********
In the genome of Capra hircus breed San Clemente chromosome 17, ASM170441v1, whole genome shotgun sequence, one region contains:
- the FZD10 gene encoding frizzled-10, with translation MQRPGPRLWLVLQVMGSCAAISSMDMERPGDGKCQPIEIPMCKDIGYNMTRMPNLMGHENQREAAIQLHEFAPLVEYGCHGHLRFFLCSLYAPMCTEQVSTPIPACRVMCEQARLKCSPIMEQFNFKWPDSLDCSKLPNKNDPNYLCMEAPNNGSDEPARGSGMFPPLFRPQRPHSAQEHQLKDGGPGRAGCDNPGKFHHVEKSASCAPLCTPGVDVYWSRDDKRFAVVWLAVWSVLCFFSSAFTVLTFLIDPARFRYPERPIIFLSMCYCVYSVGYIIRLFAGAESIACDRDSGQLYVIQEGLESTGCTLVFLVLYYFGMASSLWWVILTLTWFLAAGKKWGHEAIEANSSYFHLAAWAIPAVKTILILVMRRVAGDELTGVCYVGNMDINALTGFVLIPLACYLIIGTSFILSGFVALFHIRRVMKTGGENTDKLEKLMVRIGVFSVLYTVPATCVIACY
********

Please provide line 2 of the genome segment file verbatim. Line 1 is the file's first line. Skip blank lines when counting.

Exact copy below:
- the FZD10 gene encoding frizzled-10, with translation MQRPGPRLWLVLQVMGSCAAISSMDMERPGDGKCQPIEIPMCKDIGYNMTRMPNLMGHENQREAAIQLHEFAPLVEYGCHGHLRFFLCSLYAPMCTEQVSTPIPACRVMCEQARLKCSPIMEQFNFKWPDSLDCSKLPNKNDPNYLCMEAPNNGSDEPARGSGMFPPLFRPQRPHSAQEHQLKDGGPGRAGCDNPGKFHHVEKSASCAPLCTPGVDVYWSRDDKRFAVVWLAVWSVLCFFSSAFTVLTFLIDPARFRYPERPIIFLSMCYCVYSVGYIIRLFAGAESIACDRDSGQLYVIQEGLESTGCTLVFLVLYYFGMASSLWWVILTLTWFLAAGKKWGHEAIEANSSYFHLAAWAIPAVKTILILVMRRVAGDELTGVCYVGNMDINALTGFVLIPLACYLIIGTSFILSGFVALFHIRRVMKTGGENTDKLEKLMVRIGVFSVLYTVPATCVIACY